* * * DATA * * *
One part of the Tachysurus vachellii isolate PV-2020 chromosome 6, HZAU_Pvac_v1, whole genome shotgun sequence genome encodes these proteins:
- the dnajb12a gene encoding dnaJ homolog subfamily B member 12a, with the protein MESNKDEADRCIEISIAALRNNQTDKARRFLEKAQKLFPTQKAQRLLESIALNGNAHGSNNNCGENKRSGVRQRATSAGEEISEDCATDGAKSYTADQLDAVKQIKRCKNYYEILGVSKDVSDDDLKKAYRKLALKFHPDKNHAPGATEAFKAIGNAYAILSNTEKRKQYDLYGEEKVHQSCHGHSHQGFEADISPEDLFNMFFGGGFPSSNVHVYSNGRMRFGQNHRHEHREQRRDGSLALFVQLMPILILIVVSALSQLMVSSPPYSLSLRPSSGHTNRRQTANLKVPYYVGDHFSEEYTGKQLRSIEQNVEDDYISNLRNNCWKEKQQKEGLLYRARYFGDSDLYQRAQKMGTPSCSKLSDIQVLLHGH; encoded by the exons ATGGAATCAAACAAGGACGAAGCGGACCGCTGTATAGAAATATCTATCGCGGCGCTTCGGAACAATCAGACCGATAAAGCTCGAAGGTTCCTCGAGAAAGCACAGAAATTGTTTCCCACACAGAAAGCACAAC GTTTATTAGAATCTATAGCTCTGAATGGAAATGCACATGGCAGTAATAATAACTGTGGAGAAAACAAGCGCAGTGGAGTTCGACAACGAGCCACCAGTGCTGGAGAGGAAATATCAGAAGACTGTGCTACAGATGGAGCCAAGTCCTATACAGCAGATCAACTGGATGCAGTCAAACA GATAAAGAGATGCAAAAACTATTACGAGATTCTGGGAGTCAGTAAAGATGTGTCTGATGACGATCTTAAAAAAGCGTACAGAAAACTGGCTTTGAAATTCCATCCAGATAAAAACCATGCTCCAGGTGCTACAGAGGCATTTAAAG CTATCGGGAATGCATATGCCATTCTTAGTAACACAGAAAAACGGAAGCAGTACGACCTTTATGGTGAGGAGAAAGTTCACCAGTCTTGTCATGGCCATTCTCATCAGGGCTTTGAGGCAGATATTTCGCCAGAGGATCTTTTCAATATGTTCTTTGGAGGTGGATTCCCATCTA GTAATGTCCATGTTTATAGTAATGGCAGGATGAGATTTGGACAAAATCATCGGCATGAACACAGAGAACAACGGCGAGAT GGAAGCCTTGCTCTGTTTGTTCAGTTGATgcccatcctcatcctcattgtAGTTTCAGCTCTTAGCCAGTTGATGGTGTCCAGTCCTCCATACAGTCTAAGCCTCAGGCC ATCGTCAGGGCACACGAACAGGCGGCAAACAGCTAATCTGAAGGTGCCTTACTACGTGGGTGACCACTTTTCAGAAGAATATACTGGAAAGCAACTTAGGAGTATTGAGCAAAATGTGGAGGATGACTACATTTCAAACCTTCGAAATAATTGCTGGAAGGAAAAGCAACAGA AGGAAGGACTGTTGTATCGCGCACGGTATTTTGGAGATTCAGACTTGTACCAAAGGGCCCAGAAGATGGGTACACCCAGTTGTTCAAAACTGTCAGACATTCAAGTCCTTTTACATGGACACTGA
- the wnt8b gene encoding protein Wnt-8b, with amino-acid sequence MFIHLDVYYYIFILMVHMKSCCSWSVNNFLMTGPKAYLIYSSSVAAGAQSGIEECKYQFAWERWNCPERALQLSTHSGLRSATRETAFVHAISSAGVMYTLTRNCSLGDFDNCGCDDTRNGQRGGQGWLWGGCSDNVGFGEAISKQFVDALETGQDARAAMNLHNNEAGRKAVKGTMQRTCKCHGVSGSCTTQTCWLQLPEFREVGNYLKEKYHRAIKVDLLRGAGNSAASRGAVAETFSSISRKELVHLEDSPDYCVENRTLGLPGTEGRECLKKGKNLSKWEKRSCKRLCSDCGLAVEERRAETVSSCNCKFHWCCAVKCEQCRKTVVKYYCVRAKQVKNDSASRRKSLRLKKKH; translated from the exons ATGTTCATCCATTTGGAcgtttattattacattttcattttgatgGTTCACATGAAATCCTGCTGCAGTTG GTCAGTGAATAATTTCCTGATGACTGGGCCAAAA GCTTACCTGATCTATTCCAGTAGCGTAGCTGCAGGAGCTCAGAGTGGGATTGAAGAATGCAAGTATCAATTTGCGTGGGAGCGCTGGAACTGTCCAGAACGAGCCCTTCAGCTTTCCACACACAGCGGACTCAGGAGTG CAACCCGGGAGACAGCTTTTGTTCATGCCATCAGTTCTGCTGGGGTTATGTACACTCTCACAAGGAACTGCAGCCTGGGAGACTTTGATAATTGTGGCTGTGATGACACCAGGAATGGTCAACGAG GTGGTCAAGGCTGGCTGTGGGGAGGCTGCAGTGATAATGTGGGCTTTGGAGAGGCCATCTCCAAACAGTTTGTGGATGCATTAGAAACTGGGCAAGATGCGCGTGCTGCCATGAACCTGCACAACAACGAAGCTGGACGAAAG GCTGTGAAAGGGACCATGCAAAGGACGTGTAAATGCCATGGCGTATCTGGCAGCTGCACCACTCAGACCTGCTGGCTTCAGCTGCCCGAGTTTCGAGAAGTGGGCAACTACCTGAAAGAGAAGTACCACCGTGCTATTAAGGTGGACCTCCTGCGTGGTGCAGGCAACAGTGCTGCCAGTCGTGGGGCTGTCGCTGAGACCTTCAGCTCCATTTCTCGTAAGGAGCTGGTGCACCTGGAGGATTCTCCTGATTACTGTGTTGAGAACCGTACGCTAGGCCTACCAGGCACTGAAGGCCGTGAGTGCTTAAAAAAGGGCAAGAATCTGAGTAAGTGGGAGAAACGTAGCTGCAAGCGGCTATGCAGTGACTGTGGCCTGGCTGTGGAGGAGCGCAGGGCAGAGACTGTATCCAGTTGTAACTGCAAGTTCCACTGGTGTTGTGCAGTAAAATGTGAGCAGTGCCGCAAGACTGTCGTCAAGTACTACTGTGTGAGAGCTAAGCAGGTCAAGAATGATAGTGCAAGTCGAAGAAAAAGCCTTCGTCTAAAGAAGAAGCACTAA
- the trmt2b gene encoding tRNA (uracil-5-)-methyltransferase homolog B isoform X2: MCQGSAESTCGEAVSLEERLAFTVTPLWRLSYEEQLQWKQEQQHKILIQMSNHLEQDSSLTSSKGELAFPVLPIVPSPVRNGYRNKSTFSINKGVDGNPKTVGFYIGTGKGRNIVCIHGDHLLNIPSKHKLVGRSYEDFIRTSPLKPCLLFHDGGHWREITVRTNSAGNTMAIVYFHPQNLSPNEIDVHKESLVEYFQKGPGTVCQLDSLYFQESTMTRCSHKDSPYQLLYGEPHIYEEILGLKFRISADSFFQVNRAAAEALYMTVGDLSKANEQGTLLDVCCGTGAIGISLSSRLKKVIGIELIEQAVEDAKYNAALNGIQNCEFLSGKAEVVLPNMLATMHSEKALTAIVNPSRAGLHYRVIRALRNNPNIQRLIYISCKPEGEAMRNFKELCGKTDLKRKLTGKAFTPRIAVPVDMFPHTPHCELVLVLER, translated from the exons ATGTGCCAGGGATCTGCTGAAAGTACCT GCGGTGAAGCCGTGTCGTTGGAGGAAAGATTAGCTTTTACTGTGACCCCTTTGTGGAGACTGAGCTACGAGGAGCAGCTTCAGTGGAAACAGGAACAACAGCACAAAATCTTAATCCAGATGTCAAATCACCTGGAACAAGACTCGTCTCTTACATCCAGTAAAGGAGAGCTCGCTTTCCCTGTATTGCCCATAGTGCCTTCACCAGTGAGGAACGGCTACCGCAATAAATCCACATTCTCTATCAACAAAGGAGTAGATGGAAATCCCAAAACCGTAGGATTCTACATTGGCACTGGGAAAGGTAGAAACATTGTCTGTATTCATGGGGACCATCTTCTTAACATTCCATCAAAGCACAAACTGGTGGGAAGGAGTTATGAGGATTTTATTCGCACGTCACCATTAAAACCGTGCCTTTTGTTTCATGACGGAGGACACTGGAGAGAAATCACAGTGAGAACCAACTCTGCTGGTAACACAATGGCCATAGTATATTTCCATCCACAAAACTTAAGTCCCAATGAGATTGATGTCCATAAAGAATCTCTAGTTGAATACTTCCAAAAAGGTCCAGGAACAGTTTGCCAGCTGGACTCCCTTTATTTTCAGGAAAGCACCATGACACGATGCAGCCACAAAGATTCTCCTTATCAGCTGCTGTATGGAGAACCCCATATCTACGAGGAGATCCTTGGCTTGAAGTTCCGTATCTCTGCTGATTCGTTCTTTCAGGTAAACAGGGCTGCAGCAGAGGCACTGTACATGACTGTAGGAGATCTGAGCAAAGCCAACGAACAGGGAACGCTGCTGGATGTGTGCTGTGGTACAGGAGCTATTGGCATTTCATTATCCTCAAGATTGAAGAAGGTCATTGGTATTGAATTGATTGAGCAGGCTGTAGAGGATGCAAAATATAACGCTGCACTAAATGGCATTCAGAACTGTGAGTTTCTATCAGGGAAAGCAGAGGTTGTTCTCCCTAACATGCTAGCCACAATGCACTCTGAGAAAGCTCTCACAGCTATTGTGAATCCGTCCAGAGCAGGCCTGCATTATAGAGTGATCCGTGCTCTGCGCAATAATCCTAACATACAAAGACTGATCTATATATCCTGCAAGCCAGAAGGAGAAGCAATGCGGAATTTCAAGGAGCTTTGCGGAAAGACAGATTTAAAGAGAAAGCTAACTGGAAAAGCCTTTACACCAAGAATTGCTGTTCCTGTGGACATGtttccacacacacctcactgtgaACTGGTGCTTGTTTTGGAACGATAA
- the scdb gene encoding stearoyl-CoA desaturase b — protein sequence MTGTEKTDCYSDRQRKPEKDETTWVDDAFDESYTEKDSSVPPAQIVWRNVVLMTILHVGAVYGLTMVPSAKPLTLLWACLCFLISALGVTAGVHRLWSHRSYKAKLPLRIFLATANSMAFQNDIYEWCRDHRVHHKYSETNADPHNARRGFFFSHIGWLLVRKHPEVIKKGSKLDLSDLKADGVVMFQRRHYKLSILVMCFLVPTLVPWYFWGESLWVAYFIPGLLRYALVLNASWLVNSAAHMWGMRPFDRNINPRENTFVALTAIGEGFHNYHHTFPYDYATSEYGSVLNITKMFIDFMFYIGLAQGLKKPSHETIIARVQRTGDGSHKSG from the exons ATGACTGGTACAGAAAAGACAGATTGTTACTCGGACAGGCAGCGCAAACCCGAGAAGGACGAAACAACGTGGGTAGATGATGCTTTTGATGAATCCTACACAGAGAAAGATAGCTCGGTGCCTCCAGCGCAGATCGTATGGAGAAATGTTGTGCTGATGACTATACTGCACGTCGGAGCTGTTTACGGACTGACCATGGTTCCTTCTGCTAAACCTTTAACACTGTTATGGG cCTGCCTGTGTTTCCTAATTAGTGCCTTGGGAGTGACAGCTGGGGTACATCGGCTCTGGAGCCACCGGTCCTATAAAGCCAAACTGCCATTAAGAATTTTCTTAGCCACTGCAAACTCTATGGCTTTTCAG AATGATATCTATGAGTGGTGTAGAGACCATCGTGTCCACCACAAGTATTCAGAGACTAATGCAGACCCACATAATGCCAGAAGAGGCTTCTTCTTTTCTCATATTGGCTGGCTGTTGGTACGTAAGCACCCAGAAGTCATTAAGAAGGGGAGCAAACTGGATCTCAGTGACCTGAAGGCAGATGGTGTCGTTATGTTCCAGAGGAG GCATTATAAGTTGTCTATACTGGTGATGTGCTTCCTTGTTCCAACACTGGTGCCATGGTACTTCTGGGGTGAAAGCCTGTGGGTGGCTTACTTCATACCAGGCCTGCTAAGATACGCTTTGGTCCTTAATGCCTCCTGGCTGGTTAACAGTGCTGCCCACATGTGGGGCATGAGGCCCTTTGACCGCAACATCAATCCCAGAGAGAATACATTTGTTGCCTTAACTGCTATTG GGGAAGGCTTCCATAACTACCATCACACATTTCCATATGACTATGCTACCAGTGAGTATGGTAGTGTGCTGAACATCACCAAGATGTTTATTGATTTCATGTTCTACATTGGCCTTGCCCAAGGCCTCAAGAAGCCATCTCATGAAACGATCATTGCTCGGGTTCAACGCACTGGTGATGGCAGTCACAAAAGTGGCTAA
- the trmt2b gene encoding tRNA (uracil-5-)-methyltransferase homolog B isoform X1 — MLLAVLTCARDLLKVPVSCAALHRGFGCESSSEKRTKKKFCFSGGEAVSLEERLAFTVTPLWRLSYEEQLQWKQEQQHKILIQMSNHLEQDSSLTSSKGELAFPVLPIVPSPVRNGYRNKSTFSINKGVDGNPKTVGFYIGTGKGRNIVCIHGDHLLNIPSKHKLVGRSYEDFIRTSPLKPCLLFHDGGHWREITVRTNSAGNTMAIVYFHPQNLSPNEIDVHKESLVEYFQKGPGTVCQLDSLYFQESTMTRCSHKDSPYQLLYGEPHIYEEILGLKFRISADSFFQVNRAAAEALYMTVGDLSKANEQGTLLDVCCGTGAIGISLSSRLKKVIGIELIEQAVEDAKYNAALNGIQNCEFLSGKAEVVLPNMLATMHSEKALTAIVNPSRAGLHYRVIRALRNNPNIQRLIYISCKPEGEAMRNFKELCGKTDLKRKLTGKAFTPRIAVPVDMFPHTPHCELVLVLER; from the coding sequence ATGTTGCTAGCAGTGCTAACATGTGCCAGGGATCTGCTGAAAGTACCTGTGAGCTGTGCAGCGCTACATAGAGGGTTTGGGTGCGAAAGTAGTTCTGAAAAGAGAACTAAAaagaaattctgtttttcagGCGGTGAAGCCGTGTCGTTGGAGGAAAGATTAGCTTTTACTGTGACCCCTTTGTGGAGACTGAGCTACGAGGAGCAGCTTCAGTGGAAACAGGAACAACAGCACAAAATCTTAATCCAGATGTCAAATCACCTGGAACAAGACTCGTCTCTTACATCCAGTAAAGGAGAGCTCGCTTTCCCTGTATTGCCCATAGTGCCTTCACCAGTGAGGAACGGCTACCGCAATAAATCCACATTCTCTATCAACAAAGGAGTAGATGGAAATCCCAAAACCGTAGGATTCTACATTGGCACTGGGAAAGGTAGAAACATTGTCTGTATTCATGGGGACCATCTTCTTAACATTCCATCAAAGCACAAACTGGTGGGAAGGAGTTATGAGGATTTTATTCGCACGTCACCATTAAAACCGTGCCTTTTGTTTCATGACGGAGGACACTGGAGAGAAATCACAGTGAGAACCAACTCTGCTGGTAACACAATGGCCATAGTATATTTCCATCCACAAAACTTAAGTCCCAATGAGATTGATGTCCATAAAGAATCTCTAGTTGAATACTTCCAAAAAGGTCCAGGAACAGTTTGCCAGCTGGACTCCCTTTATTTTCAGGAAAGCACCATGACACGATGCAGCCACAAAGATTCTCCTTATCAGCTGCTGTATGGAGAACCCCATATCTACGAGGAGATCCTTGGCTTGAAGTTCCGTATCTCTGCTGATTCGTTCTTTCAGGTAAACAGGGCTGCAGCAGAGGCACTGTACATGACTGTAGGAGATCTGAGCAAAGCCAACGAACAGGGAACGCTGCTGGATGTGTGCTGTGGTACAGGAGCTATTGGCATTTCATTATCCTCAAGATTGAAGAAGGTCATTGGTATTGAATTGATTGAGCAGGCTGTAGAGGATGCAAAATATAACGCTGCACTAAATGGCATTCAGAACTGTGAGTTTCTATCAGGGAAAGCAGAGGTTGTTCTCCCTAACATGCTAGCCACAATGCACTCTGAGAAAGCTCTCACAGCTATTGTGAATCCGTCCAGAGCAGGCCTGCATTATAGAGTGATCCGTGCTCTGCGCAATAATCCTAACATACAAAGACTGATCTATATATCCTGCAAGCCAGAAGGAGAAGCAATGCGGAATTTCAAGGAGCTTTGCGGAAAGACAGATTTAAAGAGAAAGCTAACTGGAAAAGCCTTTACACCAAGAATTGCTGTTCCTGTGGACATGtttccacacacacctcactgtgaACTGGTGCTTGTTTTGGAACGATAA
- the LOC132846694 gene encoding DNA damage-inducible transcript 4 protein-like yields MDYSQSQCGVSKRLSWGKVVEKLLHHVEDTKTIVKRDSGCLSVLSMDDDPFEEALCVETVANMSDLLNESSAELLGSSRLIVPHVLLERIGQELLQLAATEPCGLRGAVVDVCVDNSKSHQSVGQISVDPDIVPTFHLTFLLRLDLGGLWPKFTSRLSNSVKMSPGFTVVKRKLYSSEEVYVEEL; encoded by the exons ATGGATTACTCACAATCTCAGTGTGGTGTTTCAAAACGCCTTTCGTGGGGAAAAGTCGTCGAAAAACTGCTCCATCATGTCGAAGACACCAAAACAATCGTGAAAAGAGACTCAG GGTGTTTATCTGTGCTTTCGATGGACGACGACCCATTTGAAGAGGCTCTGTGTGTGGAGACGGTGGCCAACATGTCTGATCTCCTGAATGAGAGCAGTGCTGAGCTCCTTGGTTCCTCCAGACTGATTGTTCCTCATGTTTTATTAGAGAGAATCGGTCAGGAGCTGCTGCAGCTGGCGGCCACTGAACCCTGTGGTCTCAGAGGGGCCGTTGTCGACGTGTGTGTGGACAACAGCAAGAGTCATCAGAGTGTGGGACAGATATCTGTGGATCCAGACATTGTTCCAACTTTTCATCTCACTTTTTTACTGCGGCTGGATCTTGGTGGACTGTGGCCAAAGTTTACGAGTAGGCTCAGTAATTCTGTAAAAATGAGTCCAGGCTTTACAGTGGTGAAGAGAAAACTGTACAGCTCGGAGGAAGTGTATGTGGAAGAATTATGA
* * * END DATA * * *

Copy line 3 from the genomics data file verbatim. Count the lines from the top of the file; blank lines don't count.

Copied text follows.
- the wnt8b gene encoding protein Wnt-8b, with amino-acid sequence MFIHLDVYYYIFILMVHMKSCCSWSVNNFLMTGPKAYLIYSSSVAAGAQSGIEECKYQFAWERWNCPERALQLSTHSGLRSATRETAFVHAISSAGVMYTLTRNCSLGDFDNCGCDDTRNGQRGGQGWLWGGCSDNVGFGEAISKQFVDALETGQDARAAMNLHNNEAGRKAVKGTMQRTCKCHGVSGSCTTQTCWLQLPEFREVGNYLKEKYHRAIKVDLLRGAGNSAASRGAVAETFSSISRKELVHLEDSPDYCVENRTLGLPGTEGRECLKKGKNLSKWEKRSCKRLCSDCGLAVEERRAETVSSCNCKFHWCCAVKCEQCRKTVVKYYCVRAKQVKNDSASRRKSLRLKKKH; translated from the exons ATGTTCATCCATTTGGAcgtttattattacattttcattttgatgGTTCACATGAAATCCTGCTGCAGTTG GTCAGTGAATAATTTCCTGATGACTGGGCCAAAA GCTTACCTGATCTATTCCAGTAGCGTAGCTGCAGGAGCTCAGAGTGGGATTGAAGAATGCAAGTATCAATTTGCGTGGGAGCGCTGGAACTGTCCAGAACGAGCCCTTCAGCTTTCCACACACAGCGGACTCAGGAGTG CAACCCGGGAGACAGCTTTTGTTCATGCCATCAGTTCTGCTGGGGTTATGTACACTCTCACAAGGAACTGCAGCCTGGGAGACTTTGATAATTGTGGCTGTGATGACACCAGGAATGGTCAACGAG GTGGTCAAGGCTGGCTGTGGGGAGGCTGCAGTGATAATGTGGGCTTTGGAGAGGCCATCTCCAAACAGTTTGTGGATGCATTAGAAACTGGGCAAGATGCGCGTGCTGCCATGAACCTGCACAACAACGAAGCTGGACGAAAG GCTGTGAAAGGGACCATGCAAAGGACGTGTAAATGCCATGGCGTATCTGGCAGCTGCACCACTCAGACCTGCTGGCTTCAGCTGCCCGAGTTTCGAGAAGTGGGCAACTACCTGAAAGAGAAGTACCACCGTGCTATTAAGGTGGACCTCCTGCGTGGTGCAGGCAACAGTGCTGCCAGTCGTGGGGCTGTCGCTGAGACCTTCAGCTCCATTTCTCGTAAGGAGCTGGTGCACCTGGAGGATTCTCCTGATTACTGTGTTGAGAACCGTACGCTAGGCCTACCAGGCACTGAAGGCCGTGAGTGCTTAAAAAAGGGCAAGAATCTGAGTAAGTGGGAGAAACGTAGCTGCAAGCGGCTATGCAGTGACTGTGGCCTGGCTGTGGAGGAGCGCAGGGCAGAGACTGTATCCAGTTGTAACTGCAAGTTCCACTGGTGTTGTGCAGTAAAATGTGAGCAGTGCCGCAAGACTGTCGTCAAGTACTACTGTGTGAGAGCTAAGCAGGTCAAGAATGATAGTGCAAGTCGAAGAAAAAGCCTTCGTCTAAAGAAGAAGCACTAA